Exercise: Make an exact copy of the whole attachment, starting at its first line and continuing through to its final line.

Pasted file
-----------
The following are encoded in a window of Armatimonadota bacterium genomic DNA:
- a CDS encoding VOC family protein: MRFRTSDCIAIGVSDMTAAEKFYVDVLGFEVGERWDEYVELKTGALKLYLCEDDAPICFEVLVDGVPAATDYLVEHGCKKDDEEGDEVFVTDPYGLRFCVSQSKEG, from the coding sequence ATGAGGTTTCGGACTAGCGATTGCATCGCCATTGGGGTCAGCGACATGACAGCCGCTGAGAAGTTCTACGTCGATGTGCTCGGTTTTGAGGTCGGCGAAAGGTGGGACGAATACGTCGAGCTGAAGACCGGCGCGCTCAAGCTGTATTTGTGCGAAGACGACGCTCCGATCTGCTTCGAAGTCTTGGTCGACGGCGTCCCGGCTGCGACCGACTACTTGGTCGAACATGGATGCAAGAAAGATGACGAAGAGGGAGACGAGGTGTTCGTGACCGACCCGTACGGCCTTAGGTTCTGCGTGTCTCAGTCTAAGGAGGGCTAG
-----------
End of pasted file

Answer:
The following are encoded in a window of Armatimonadota bacterium genomic DNA:
- a CDS encoding VOC family protein: MRFRTSDCIAIGVSDMTAAEKFYVDVLGFEVGERWDEYVELKTGALKLYLCEDDAPICFEVLVDGVPAATDYLVEHGCKKDDEEGDEVFVTDPYGLRFCVSQSKEG, from the coding sequence ATGAGGTTTCGGACTAGCGATTGCATCGCCATTGGGGTCAGCGACATGACAGCCGCTGAGAAGTTCTACGTCGATGTGCTCGGTTTTGAGGTCGGCGAAAGGTGGGACGAATACGTCGAGCTGAAGACCGGCGCGCTCAAGCTGTATTTGTGCGAAGACGACGCTCCGATCTGCTTCGAAGTCTTGGTCGACGGCGTCCCGGCTGCGACCGACTACTTGGTCGAACATGGATGCAAGAAAGATGACGAAGAGGGAGACGAGGTGTTCGTGACCGACCCGTACGGCCTTAGGTTCTGCGTGTCTCAGTCTAAGGAGGGCTAG